AstraZeneca said that Pfizer cannot return with a higher bid for the company, despite the US drugmaker recently indicating that it could if the offer was backed by the UK company's board. AstraZeneca chairman Leif Johansson noted "we have decided that it is necessary to issue a statement to make absolutely clear that Pfizer's final proposal, which the board rejected, is not capable under the [UK] Takeover Panel rules of being increased or even suggested at being increased, privately or publicly, with or without the board's approval or recommendation."
Johansson added "this restriction that prevents further negotiation on value is a consequence of Pfizer's actions." The US drugmaker disclosed its final proposal earlier this week, offering to acquire AstraZeneca for 55 pounds per share ($92.50), or a total of around 69 billion pounds ($116 billion). The bid comprised 24.76 pounds in cash ($41.65) and 1.747 Pfizer shares per AstraZeneca share. At the time, Pfizer also indicated that as previously stated, it would not make a hostile takeover offer.
As such, AstraZeneca noted that "there is no possibility of any proposal at a price higher than set out in Pfizer’s final proposal...being made prior" to the May 26 deadline under UK takeover rules, "even with the consent or recommendation of the board...absent the announcement of a higher competing offer by a third party." Under the rules, Pfizer would be barred from approaching AstraZeneca for six months after the deadline, although the UK company could reopen discussions after three months.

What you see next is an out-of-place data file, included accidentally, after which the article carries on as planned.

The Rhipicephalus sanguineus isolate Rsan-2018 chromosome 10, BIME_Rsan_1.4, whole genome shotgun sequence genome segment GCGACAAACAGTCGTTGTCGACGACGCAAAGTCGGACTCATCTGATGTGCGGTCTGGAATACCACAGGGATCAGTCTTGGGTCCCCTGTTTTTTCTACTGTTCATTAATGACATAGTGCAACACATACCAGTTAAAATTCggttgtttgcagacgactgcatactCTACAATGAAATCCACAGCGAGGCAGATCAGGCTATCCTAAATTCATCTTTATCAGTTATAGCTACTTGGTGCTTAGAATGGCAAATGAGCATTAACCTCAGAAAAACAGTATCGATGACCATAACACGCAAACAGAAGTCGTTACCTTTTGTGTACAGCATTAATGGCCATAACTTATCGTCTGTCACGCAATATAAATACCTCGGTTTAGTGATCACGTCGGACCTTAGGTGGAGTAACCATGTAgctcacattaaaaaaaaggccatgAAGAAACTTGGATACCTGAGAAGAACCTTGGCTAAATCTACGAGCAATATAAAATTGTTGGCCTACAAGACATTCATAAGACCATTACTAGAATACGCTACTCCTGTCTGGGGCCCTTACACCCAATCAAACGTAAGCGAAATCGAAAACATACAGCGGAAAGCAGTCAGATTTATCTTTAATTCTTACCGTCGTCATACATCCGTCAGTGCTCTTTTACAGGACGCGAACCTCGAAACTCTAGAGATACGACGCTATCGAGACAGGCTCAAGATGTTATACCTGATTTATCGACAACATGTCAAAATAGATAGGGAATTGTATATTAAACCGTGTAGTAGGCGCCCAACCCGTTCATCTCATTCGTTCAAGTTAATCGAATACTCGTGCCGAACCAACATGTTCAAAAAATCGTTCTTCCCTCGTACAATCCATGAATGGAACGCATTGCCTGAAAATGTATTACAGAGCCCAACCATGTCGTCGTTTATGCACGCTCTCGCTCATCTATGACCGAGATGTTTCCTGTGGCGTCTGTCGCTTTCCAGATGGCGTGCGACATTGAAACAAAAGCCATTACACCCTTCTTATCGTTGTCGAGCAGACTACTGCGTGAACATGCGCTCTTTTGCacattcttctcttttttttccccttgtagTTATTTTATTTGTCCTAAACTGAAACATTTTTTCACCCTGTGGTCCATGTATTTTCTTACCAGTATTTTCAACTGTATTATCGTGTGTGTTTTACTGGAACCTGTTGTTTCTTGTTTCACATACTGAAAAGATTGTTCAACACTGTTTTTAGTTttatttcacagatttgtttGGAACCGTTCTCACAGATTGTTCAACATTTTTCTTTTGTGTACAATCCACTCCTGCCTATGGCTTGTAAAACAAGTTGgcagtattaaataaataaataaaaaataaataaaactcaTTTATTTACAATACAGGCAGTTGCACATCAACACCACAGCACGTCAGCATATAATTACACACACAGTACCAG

Some shareholders, including Axa Investment Managers, Jupiter Asset Management and Schroder Investment Management, have expressed disappointment with AstraZeneca's quick rejection of Pfizer's offer. The Wall Street Journal reported Wednesday, citing people close to the matter, that Legal & General, which holds a 3.5-percent stake in AstraZeneca, wrote to the company's board urging it to engage in talks with Pfizer. However, analysts at Credit Suisse suggested it "is highly unlikely that shareholder pressure will get AstraZeneca to re-engage," adding "consequently, it is likely that Pfizer's deal will collapse."
Other AstraZeneca shareholders have supported the company's stance on independence. Dominic Ross, chief investment officer of Fidelity, which owns 1.4 percent of AstraZeneca, said the drugmaker "did the right thing" by rejecting the offer, adding "I don’t think that Pfizer was a suitable partner. It was motivated by tax and finance considerations." Meanwhile, Neil Woodford, who manages funds that hold AstraZeneca stock, suggested that the drugmaker will earn better returns for shareholders by staying independent. "I applaud the board’s resolute resistance of the Pfizer approach, based on their long-term value judgment that I fully support," Woodford remarked.
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